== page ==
Monday 3 November 2008

The times when I enjoy coffee

Yesterday afternoon, we went to Costa, one of my wife's favourite cafés here. She had a sort of chocolate biscuit flavoured cappuccino that was too big for her, so she asked me to help her with it. I usually don't like coffee, it simply doesn't agree with me, but this one, I have to admit, was quite good. It took me a while to figure out that coffee was not really my thing (my cup of tea?). I used to drink it to wake me up when I had classes early in the morning, but it never did any good to me. It kept me awake, but still terribly tired and unfocused, my mouth dry, my stomach hurting, my heart pumping in my chest as if I was about to get a heart attack and my head stuck with a splitting headache. I also happen to hate coffee breath. As you know, my drink de choix is beer. I have had one drink too many in the past, like all young adults I had my flirt with alcoholism, so I experienced drunkenness and very painful hangovers, but even the agony a hangover can give is not half as unpleasant to me as a that pain coffee gives, that pain which does not hurt enough (and I am paraphrasing Sartre's Huis clos here, so this post is getting more profound than expected). At least, with hangovers, you have the flicking memory of a wild and (at least partially) pleasant night. Coffee is a drug that gives me no pleasure, so while it means the risks of addiction are minimal, it makes its consumption pointless.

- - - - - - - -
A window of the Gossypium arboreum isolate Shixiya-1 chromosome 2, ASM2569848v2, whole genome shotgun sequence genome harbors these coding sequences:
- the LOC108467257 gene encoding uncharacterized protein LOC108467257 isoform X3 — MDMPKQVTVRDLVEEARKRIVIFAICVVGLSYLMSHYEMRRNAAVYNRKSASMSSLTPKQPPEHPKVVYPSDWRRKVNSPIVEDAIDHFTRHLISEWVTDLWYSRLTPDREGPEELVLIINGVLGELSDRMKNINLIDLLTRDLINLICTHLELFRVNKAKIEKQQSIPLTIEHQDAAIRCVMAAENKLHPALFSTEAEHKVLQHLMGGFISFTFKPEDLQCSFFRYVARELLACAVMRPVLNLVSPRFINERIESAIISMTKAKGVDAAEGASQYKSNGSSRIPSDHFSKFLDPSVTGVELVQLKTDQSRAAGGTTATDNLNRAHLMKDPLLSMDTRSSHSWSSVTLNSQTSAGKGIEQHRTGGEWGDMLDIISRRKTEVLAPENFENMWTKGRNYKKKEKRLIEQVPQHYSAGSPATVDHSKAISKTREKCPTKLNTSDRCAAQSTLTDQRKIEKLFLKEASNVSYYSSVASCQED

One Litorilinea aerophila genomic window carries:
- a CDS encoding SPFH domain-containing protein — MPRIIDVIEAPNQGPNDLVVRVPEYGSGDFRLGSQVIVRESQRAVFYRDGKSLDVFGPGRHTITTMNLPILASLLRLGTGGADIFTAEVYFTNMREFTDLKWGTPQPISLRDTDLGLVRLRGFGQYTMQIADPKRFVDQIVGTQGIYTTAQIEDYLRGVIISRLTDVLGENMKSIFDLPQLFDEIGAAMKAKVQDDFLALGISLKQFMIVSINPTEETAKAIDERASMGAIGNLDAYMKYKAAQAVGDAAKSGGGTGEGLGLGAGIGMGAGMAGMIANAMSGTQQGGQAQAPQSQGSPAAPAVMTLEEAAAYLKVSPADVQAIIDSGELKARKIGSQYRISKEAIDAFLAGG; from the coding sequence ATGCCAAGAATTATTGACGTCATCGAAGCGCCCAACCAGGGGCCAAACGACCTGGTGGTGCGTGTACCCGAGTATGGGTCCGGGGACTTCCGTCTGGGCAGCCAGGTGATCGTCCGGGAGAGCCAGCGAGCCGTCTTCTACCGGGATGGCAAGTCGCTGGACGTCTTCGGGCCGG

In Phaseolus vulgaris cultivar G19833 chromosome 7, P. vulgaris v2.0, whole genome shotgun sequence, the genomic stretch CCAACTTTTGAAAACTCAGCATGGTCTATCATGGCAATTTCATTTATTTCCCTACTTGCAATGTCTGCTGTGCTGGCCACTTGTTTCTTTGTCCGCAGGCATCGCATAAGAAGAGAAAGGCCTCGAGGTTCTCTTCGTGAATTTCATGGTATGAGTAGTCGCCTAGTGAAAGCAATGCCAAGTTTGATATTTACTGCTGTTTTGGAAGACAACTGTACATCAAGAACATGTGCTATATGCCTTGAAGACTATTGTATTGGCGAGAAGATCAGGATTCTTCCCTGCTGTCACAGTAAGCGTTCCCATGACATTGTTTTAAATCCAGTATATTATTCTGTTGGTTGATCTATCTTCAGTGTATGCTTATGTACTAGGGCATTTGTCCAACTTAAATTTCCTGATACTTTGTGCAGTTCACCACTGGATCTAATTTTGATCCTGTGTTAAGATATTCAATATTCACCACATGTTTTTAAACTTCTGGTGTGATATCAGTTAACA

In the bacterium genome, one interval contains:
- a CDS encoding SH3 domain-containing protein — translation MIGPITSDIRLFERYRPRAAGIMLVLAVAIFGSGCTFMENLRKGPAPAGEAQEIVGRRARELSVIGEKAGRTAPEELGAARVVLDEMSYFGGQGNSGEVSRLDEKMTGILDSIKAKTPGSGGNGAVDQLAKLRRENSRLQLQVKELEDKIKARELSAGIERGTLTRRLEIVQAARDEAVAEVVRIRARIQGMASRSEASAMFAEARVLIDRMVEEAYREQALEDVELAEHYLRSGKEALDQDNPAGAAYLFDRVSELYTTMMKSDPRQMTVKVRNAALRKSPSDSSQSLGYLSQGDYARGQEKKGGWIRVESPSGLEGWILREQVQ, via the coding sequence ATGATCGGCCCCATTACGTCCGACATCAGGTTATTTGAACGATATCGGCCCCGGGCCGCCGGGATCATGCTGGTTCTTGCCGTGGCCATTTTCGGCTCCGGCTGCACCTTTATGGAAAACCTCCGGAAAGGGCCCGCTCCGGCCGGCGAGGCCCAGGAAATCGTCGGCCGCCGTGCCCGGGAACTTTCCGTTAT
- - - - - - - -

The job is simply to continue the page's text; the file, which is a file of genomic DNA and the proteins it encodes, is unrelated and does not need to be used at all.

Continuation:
Now I drink coffee sporadically, usually to be polite. That said, there are the very odd times when I can enjoy it. Yesterday was an example, because the coffee was fill of cream and sugar and tasted more like chocolate than coffee. It is usually how I end up enjoying it: as long as it doesn't taste too much like coffee. I also had some nice lattes in the past, like that time when I had a gigantic piece of cake and a big bowl of café au lait in the Brûlerie Saint-Denis that was then on the Avenue Mont-Royal. You see, I appreciate coffee so rarely that I can still remember the occasions when I do. Cafés are a big thing in Montréal, we have the big chains but also many local ones that are supposed to produce quality stuff. It makes me very proud and I spent lots of time there just for the atmosphere, I even forced myself to drink their poison, to my great subsequent pain. I will probably still go there in December, because my wife loves them and I still love the atmosphere, but I will stick to tea and their sandwiches (which are often delicious).

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